In the early 1900s, the automobile became more than a rich person's toy. Demand was strong among farmers, workers, and the middle class. Used cars provided a less expensive alternative to new ones, but problems with quality, reliability, and parts availability limited their appeal. Several car manufacturers introduced new models that were affordable, dependable and designed for everyday use on country roads or city streets. Because of its wooden chassis and wooden axles, the Brush automobile (1907-13) was exceptionally lightweight and resilient. The small, one-cylinder Brush appealed to many motorists because of its simplicity, relatively low price, and chassis features that were well suited to rural roads. Wider axles were available for use in the South, where a 60-inch tread fit wagon ruts on country roads. Brush cars were fairly popular, but the company's financial difficulties and competition from better automobiles brought an end to the venture in 1913.

Alanson Brush is chiefly remembered as the designer and manufacturer of the Brush runabout. However, his importance to the early development of the automobile industry rests on his outstanding mechanical work on Oldsmobile, Cadillac, Oakland, Buick, and Marmon cars. He was a highly respected technical innovator and problem solver, although he lacked any formal mechanical training. Brush returned from service in the Spanish-American War in 1899 and began work with the Leland and Falconer Manufacturing Company, perhaps Detroit's best known machine shop. He came to the attention of Henry Leland when he solved critical problems related to engines and transmissions for early Oldsmobiles. After that, his advice was sought by business leaders who had fired Henry Ford and were creating what became General Motors Corporation. The initial product of this association was the very successful Cadillac. Brush was part of the organization of the Cadillac Motor Car Company in 1905 and became its chief engineer, a role that he also played at Buick and Oakland.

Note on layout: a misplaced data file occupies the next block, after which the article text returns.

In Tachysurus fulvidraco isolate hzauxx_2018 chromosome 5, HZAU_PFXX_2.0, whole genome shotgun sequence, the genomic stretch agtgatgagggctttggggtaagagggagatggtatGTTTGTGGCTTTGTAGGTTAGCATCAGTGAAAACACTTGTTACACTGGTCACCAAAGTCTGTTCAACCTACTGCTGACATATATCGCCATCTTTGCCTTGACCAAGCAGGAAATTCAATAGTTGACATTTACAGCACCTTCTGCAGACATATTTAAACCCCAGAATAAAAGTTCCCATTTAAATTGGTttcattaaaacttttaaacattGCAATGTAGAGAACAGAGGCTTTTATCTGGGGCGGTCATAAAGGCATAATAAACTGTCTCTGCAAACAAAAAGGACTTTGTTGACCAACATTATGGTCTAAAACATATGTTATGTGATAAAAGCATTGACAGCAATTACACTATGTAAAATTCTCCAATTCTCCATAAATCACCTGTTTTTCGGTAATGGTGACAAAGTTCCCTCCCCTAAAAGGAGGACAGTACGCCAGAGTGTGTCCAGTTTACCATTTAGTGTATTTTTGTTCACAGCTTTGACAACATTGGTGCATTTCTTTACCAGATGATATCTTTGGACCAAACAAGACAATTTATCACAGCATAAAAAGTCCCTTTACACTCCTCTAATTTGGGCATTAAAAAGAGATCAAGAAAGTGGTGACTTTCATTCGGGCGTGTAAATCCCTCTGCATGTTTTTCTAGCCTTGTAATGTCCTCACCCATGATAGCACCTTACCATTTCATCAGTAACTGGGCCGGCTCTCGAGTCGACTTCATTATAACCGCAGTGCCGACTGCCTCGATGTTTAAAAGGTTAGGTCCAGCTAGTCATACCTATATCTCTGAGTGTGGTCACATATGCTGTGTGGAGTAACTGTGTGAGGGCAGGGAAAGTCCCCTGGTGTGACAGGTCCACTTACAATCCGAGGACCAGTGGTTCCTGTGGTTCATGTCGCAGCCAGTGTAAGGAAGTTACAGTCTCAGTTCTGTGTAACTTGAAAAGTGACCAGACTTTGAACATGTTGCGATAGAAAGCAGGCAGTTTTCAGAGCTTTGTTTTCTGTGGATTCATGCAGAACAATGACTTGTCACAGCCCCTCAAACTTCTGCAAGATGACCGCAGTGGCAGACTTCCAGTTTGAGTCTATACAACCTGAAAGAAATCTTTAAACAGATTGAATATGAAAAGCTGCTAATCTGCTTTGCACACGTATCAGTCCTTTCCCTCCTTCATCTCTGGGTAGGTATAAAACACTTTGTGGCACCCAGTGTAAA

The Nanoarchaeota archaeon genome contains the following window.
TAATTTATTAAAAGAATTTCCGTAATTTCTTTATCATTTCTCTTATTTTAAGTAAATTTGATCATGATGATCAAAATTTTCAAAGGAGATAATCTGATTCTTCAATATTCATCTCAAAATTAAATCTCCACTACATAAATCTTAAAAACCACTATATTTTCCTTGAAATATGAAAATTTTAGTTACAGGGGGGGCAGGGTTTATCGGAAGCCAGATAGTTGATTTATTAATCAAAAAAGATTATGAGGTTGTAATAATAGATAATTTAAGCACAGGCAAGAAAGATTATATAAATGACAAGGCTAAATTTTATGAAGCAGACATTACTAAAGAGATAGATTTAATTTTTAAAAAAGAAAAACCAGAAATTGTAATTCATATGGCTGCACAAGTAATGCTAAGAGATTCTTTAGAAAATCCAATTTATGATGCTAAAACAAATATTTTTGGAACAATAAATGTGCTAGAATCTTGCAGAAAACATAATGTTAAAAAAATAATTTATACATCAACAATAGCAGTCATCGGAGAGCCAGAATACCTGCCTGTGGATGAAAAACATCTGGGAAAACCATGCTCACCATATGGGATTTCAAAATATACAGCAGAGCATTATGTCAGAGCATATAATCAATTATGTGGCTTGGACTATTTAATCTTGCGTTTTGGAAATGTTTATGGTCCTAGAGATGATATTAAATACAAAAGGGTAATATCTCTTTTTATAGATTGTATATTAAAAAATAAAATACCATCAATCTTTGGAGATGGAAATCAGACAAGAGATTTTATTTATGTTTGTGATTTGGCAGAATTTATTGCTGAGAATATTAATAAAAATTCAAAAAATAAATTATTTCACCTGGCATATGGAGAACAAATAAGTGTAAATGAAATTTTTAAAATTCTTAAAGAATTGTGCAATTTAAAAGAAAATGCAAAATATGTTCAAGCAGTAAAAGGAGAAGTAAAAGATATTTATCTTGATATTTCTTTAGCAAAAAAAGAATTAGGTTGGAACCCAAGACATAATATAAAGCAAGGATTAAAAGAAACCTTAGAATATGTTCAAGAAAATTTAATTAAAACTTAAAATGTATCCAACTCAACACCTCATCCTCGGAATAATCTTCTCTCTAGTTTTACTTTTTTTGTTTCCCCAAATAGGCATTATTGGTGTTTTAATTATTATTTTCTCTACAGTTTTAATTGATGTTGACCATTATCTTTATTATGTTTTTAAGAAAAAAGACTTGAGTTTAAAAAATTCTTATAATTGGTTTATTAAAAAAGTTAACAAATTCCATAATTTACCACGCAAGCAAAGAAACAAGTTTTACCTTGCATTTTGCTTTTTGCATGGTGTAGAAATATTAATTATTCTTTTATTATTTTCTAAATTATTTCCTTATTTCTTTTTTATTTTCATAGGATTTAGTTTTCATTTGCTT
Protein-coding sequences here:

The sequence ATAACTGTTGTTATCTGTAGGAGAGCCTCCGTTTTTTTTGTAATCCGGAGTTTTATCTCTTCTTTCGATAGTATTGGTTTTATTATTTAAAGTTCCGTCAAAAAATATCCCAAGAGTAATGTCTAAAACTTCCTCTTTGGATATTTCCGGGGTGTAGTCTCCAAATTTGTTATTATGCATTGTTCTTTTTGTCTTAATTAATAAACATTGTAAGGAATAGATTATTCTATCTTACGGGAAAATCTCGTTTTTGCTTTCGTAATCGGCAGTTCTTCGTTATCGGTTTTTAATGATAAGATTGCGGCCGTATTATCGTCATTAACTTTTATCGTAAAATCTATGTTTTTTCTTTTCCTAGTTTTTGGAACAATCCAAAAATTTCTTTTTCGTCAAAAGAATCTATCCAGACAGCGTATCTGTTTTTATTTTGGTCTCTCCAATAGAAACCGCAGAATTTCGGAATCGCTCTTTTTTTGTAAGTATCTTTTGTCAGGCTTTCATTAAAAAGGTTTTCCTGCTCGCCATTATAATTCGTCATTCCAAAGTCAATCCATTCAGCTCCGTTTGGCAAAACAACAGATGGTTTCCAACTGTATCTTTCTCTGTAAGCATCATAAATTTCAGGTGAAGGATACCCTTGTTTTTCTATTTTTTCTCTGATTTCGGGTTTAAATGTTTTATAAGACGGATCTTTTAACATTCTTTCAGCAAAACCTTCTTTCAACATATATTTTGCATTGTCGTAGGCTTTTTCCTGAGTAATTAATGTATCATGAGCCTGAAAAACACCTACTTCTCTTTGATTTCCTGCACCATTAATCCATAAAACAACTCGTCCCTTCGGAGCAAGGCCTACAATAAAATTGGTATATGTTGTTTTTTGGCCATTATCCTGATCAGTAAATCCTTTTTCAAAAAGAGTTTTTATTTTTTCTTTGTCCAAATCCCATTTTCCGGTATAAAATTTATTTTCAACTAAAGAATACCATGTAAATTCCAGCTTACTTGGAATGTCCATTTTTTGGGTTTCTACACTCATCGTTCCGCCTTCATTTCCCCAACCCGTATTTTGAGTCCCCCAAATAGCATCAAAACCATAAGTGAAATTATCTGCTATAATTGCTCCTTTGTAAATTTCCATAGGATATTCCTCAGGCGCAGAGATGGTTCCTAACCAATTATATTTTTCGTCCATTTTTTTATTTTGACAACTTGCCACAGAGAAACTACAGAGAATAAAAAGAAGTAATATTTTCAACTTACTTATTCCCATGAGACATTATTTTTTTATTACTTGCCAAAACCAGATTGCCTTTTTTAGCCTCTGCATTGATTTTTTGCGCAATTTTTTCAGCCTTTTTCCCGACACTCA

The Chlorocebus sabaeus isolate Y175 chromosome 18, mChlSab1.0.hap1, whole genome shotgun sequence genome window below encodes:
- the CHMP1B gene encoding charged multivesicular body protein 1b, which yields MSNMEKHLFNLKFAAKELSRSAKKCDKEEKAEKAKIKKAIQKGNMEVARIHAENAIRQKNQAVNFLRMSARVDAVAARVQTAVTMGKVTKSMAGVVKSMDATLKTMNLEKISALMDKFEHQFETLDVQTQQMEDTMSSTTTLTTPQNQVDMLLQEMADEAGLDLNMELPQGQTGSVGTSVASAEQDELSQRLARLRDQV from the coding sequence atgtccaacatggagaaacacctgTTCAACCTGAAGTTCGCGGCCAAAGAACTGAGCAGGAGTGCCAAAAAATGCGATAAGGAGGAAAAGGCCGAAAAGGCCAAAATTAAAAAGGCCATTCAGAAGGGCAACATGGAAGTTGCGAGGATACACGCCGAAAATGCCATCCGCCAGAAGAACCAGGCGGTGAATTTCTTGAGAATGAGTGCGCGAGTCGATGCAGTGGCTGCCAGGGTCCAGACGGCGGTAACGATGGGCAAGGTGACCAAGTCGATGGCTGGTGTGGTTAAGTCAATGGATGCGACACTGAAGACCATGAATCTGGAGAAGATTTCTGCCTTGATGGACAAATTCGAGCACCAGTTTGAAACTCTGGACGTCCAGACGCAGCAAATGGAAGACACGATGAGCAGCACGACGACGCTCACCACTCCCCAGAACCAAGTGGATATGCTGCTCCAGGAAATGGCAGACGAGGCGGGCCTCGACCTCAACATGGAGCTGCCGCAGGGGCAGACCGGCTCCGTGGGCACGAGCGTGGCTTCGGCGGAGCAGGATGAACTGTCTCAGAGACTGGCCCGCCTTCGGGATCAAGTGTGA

The worm-gear differential used in the Stutz automobile was not widely adopted by car manufacturers, but the lengthening and lowering of sedans continued for decades and had a great impact on styling, manufacturing, and sales. Safety glass became common in the late 1920s and 1930s, but wire glass was replaced by two-layer glass with consolidating material between the layers.